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  • Shoshi MIZOKAMI, Kenta OYAMA
    2018 Volume 74 Issue 3 Pages 217-227
    Published: 2018
    Released: August 20, 2018
    JOURNALS FREE ACCESS
     Community bus called “YuYu Bus” is operated in Kumamoto city, to support trip convenience improvement of public transport. It is served on public transport inconvenience area which is 500m ~ 1,000m away from a station and a bus stop, and the area with few demands. Therefore income and expenditure rates are low and it is difficult to continue service. Hence, there is a service continuation criterion of 30% of income and expenditure rates. The bus service is abolished if inhabitants of the bus route cannot achieve these criteria.
     In this study, we develop a travel demand model for community service which consists not only of trip frequency model representing the composition concept of ICF but also of individual mode choice model with consideration of social interactions. Using these models, we predict demands for community bus, and calculate income and expenditure rates. Also, we analyze relations between a route service levels and some environmental conditions which is needed to achieve a service continuation criteria.
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  • Daisuke OSHIMA, Takashi OGUCHI
    2018 Volume 74 Issue 3 Pages 228-242
    Published: 2018
    Released: September 20, 2018
    JOURNALS FREE ACCESS
     The gridlock phenomenon in this study is defined as a condition in which a traffic queue forms all around a single grid (rectangular shape) road network and it causes a capacity reduction of the network without external intervention by the influence of downstream traffic queue on the throughput of an intersection of the network. When an isotopic condition is assumed, there are two resulting states after a traffic queue is formed all around a single grid network. On the other hand, one more traffic state can occur in an anisotropic condition. They are determined by the relationship between two parameters; the proportions of remaining traffic which makes right turn at the downstream intersection to the link traffic volume and the merging ratio of the downstream intersection. Furthermore, the proportion of remaining traffic at the downstream intersection to the link traffic volume changes in response to the traffic state of the link. In consideration of this transition under an anisotropic condition, the possibility of the occurrence of the phenomenon that the traffic flow suddenly falls and goes to deadlock, even though the traffic flow does not decrease when a traffic queue is once formed all around the network is indicated.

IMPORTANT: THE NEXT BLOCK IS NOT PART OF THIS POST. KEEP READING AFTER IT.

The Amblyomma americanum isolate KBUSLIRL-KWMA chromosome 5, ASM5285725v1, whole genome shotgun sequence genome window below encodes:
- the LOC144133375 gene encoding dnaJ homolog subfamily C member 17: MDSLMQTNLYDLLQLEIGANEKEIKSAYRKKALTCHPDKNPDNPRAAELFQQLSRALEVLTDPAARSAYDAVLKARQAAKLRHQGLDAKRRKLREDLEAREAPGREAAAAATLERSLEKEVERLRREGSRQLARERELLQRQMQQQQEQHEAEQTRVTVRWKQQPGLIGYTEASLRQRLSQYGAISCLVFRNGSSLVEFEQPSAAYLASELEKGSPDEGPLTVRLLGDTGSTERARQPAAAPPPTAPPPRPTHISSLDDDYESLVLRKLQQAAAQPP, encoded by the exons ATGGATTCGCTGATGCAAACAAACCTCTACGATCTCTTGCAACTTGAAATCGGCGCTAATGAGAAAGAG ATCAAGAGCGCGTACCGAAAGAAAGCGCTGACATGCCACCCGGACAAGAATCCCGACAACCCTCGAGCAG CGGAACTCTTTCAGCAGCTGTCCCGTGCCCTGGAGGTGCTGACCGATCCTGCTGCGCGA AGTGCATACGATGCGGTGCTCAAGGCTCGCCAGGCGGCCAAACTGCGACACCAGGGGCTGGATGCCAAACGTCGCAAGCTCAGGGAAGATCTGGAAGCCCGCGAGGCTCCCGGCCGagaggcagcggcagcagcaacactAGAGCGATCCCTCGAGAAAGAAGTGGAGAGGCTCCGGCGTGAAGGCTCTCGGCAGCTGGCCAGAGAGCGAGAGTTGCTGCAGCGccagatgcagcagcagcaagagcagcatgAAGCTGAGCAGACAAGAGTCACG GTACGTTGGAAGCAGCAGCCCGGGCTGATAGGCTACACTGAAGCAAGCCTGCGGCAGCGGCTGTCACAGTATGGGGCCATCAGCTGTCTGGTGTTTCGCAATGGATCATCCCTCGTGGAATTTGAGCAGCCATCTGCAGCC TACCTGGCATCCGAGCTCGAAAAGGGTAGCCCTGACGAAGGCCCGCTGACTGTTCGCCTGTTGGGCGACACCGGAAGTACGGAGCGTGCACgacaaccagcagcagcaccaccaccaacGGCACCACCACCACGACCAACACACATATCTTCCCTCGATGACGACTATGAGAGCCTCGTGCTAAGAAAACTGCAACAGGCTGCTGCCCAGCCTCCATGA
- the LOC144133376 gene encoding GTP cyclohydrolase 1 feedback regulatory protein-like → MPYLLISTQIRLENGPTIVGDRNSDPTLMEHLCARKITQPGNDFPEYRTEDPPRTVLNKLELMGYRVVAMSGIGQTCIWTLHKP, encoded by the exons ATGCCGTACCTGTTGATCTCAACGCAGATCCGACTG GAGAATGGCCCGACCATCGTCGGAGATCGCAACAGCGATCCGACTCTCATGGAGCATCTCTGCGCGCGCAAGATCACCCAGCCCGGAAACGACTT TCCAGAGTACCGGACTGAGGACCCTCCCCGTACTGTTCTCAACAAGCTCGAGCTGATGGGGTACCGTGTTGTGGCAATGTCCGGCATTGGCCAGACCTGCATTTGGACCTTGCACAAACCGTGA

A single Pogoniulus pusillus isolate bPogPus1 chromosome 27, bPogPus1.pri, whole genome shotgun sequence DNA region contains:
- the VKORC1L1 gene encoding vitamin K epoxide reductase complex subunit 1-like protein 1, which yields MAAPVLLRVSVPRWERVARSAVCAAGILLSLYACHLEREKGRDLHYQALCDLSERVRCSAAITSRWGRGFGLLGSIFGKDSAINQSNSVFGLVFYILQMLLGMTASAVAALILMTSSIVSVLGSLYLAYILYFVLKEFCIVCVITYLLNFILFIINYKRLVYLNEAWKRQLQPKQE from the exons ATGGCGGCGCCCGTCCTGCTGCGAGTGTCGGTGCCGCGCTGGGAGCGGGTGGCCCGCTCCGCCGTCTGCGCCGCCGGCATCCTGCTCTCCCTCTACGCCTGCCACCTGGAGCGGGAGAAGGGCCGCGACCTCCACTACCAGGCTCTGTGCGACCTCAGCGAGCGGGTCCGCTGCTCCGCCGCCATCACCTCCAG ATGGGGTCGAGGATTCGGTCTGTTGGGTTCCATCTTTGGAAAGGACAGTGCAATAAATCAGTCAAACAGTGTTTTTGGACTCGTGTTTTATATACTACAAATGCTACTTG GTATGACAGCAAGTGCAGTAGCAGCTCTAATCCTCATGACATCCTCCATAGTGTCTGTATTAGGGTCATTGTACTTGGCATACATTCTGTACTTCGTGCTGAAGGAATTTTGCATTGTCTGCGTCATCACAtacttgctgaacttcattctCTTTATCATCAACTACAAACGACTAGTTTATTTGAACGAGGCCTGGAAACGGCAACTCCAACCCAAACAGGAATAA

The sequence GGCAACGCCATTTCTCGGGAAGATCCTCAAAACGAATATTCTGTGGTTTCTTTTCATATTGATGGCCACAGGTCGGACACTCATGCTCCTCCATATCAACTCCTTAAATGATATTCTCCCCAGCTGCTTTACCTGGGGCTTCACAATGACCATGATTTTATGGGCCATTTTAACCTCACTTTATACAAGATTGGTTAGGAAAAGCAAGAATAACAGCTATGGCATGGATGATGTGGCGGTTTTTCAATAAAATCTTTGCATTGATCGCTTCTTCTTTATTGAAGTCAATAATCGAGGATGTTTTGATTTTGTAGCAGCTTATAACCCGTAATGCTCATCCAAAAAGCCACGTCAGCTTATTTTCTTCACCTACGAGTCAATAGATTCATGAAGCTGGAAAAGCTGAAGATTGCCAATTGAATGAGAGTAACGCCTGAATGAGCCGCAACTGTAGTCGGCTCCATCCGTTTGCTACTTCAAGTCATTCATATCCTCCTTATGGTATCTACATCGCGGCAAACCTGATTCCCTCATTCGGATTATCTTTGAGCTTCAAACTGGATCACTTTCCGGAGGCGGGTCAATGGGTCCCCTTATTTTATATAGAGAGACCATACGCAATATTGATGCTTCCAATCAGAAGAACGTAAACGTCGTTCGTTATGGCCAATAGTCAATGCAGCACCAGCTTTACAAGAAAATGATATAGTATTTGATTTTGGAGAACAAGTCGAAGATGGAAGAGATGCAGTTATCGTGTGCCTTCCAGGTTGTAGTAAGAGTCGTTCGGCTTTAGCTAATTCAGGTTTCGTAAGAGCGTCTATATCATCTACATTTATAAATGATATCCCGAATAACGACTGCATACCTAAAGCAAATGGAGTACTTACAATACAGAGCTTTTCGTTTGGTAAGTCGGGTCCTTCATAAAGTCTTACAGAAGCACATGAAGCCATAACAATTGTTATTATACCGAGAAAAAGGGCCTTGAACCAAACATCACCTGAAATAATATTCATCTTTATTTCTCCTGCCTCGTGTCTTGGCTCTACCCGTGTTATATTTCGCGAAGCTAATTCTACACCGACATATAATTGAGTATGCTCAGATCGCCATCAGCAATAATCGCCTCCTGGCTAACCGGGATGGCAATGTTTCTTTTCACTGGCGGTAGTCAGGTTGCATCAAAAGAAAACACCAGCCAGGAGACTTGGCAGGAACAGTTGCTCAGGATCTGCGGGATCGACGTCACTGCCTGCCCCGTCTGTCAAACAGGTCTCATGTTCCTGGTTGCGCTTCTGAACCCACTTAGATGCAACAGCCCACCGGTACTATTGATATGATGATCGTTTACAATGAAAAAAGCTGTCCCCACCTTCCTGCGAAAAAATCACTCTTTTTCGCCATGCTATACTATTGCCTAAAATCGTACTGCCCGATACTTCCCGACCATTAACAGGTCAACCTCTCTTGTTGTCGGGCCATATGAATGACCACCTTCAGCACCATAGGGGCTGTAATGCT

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  • Hajime SEYA, Masashi TOMARI, Makoto CHIKARAISHI
    2018 Volume 74 Issue 3 Pages 243-260
    Published: 2018
    Released: September 20, 2018
    JOURNALS FREE ACCESS
     The present study investigates the impacts of the entry of large-scale retail establishments on the sales and exits of existing local grocery or clothing retail stores in Japan. Similar to related cases in Europe and the US, in Japan as well, the findings of the existing studies are mixed. We examine this topic using micro data from the Japanese Census of Commerce from 1997 to 2014. The difference-in-differences method is used by controlling for the retail establishments' self-selection bias in terms of location selection by the use of the demand potential function, used in new economic geography literature. The empirical results indicate that the impacts vary based on the periods (short term versus long term), distance from entry locations (distance bands), size of entrants (in terms of floor size), and type of existing stores (grocery or clothing). For clothing stores, the impacts are basically negative on their survival and positive on the sales of surviving stores, especially in the long term. The impacts are stronger when the distance from entry locations is less than 1000 metres. For grocery stores, the tendencies of the impacts are similar to those for clothing stores, but the impacts are estimated to be much weaker. Further, this study provides possible policy implications based on the results.s